Beretta Silver Pigeon Classic
Vic Harker is impressed by the new Beretta Silver Pigeon Classic.
To manufacture a shotgun of outstanding quality and design is not an easy task, but if cost is not important it is far less so. To produce a gun of outstanding quality to sell at a price that has ensured it's been a best seller worldwide for half a century is quite another matter. That is the scale of achievement the Beretta 680 Series shotguns represent.
I've been looking at the latest incarnation, a game gun, the Silver Pigeon Classic. Well executed engraving enhances this gun but I make no apologies for the far greater importance I attach to the action, because it's a classic of proportion and strength created by a genius. Tullio Marengoni was employed by Beretta all his life and his inventiveness was incorporated into every type of firearm the company produced. When, in the early 1930s, he was tasked by his employers with the designing of Beretta's first ‘Sovraposto', the over-under shotgun, his original thinking once again came to the fore. Based on conclusions gained from experiments he conducted which demonstrated that when a shotgun is fired the forces generated by the explosion flex the barrels and action together, he decided to dispense with complicated under-bolting and to lock the gun together above the explosion of the cartridge, thus working with the natural forces he had identified.
With the SO sidelock introduced in 1935 he achieved this with a form of cross-bolting, but with the much later 680 Series guns a bifurcated bolt – or as Beretta terms it, a U bolt. On closure this bolt comes forward through the breech face and locates in shoulders integral to the monobloc. These shoulders also meet with recesses cut each side of the action body and provide bearing surfaces that relieve stress at this important conjunction of the barrels and the action. This form of bolting creates a low profile action body that is both elegant and very strong. Strong because it requires no removal of material to accommodate barrel lumps locating through the bottom of the action body as an under-bolted gun requires. Perhaps the most attractive aspect of Beretta's over-under guns is this strength within a design that is simple and compact. All subsequent Beretta over-unders have incorporated these original principles and the Silver Pigeon is no exception.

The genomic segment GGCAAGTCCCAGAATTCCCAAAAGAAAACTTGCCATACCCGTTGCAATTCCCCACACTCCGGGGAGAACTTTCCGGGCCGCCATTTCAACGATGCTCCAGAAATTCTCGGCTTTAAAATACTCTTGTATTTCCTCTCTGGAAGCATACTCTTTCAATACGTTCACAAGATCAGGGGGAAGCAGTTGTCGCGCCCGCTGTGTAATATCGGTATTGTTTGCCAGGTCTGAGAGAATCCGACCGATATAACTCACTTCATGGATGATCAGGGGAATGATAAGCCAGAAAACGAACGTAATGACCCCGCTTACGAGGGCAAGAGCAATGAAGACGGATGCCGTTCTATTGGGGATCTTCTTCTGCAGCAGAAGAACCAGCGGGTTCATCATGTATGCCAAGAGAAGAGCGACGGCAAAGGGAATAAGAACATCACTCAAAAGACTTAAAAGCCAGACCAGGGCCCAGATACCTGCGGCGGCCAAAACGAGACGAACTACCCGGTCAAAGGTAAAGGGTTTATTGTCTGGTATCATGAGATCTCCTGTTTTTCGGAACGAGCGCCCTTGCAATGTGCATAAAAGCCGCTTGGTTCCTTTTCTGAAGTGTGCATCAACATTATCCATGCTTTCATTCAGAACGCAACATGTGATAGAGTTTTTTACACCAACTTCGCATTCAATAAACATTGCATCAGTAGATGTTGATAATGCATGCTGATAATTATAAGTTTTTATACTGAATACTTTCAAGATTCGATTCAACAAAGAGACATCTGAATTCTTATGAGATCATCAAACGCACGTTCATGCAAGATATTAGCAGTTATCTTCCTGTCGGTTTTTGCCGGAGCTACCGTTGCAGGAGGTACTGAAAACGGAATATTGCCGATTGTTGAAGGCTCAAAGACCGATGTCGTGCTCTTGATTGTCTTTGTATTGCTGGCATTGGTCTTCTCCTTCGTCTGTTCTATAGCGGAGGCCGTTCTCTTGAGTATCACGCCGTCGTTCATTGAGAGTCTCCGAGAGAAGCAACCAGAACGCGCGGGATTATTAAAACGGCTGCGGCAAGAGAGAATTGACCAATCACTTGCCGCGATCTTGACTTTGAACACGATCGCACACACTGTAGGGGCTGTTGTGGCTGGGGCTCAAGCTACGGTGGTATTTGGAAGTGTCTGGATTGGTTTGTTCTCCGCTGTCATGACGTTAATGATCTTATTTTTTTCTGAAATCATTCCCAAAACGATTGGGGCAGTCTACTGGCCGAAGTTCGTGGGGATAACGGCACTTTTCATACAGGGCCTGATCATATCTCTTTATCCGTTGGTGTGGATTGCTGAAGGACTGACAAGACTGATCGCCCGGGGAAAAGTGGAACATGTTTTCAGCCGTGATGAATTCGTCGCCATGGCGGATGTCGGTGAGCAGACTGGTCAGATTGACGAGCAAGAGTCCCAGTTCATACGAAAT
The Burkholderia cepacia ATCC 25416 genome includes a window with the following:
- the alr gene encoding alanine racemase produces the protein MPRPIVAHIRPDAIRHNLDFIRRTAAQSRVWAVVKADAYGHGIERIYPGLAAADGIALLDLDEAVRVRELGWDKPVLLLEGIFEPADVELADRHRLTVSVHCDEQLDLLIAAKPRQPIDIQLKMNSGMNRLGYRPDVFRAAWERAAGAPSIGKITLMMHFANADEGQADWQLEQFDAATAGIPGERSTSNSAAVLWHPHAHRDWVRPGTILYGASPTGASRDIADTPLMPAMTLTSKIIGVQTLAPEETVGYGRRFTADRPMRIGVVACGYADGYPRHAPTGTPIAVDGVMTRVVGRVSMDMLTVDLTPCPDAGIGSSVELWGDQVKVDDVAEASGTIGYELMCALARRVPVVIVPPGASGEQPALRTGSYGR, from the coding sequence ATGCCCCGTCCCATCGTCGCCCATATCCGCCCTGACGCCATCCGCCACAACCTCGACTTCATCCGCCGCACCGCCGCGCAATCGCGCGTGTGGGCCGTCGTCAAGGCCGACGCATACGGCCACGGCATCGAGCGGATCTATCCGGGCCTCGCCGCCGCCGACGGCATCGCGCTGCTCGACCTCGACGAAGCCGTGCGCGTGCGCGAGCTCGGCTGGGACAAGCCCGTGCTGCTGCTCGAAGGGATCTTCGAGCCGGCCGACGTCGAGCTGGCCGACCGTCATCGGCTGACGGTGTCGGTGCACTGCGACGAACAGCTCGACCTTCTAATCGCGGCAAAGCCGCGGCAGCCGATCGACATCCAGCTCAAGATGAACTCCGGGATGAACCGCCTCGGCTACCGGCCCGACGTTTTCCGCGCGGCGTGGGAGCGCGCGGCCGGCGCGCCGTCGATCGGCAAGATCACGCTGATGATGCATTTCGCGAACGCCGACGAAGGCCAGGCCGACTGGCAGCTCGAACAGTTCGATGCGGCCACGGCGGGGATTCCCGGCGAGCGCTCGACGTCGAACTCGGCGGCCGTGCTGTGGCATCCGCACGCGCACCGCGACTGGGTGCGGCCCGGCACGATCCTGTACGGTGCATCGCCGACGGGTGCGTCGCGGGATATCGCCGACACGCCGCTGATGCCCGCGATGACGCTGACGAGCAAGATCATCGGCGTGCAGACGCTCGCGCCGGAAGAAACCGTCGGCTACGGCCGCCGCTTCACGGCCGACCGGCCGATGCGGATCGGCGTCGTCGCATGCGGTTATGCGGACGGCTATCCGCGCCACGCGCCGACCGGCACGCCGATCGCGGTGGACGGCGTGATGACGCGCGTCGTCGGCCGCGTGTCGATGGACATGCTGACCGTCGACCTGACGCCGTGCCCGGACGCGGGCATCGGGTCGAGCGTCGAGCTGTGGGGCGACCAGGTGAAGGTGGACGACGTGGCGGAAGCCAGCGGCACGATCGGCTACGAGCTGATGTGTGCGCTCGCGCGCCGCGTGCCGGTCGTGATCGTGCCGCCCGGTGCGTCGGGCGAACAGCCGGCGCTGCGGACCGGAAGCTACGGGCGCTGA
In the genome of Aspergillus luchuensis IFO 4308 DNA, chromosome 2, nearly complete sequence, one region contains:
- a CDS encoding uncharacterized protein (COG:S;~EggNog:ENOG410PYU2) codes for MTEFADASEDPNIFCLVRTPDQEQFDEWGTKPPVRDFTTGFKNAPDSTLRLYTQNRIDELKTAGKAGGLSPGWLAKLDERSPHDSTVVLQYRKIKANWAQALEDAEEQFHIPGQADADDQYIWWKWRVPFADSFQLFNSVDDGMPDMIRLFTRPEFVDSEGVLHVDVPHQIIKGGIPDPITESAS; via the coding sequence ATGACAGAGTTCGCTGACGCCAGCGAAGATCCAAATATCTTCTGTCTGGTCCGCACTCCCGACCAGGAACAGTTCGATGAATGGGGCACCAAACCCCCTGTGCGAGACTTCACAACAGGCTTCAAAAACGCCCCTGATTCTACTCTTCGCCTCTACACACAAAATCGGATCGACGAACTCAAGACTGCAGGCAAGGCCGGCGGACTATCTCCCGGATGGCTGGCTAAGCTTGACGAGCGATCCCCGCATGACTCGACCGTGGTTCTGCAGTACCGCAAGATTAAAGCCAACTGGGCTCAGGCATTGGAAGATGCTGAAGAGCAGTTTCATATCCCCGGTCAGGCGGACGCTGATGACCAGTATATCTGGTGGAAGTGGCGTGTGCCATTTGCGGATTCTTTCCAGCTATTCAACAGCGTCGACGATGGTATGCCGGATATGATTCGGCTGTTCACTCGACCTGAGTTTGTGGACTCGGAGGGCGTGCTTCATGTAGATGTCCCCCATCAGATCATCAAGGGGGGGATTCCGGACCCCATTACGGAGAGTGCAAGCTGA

Stocked with a handsome piece of Turkish walnut, its configuration has been given the most careful attention. As befits a gun for game shooting, the tapered comb is suitably slim to locate comfortably under the shooter's cheekbone when he brings the gun to his face. The pistol grip has an open radius which keeps the shooter's hands in line. This is particularly important in a game gun which is always mounted with the stock somewhere about the level of the hip, requiring both hands to work together to create a smooth coordinated movement. A very neatly turned and checkered butt-plate is only one of the features that make this gun not only feel the part, but look it too.
The stock's dimensions are 35mm-55mm drop at comb and heel, length of pull 3.75cm, cast at heel and toe 4mm-8mm.
Innovative design in all Beretta guns is complemented with state of the art metallurgy. Both the action and the barrels are manufactured from the latest tri-alloy steels that are hard and durable and far less susceptible to corrosion than steels used to be. In the case of the Silver Pigeon, the barrels are bored a tight 18.4mm and the set of five detachable chokes correspond to constrictions suitable for all game at differing ranges.
Beretta's barrel production employs cold hammer forging in which a drilled and reamed blank of steel is put on a mandrill and inserted into a machine with hammers that pound the steel to a perfectly uniform profile. The barrels on my test gun were beautifully finished and testament to this time-honoured process, nowadays executed with the most advanced machinery.
With 30" relatively light barrels the Silver Pigeon Classic represents the modern game gun as it should be. At 7lb 8oz it's not too heavy, but with enough weight to digest more powerful cartridges comfortably. It's also sufficiently light not to tire the shooter in a hot corner. The Beretta's trigger plate action also provides class-leading trigger pulls with absolutely no drag, straight out of the box. A quality that should be intrinsic to a true game gun is versatility, which is to say it should provide the shooter with the means to deal with all game shooting adequately.
In this the Silver Pigeon more than meets this criterion. I would be very happy to use this gun on a high pheasant shoot and at the same time it's sufficiently handy for a walked-up day with a mixed bag. I only had the opportunity to shoot it at clays, but on the high tower and the bolting rabbit at North Oxfordshire Shooting Ground it convinced me this was a gun for all seasons.
The Silver Pigeon Classic is much more than just another cosmetic exercise. It combines mechanical reliability with fine handling characteristics, packaged in an elegant design that is timeless. I have to say I was very reluctant to return this gun to its importers, GMK.
Model: Silver Pigeon Classic
Bore size: 12
Barrel length: 30"
Action: Non-detachable trigger plate
Chokes: 5 multi-chokes
Rib: 10–7mm tapered
Stock: Pistol grip. Drop at comb & heel 35mm-55mm, pull 3.75cm, cast at heel and toe 4mm-8mm
Weight: 7lbs 8oz
Price: £2,825 (inc. VAT)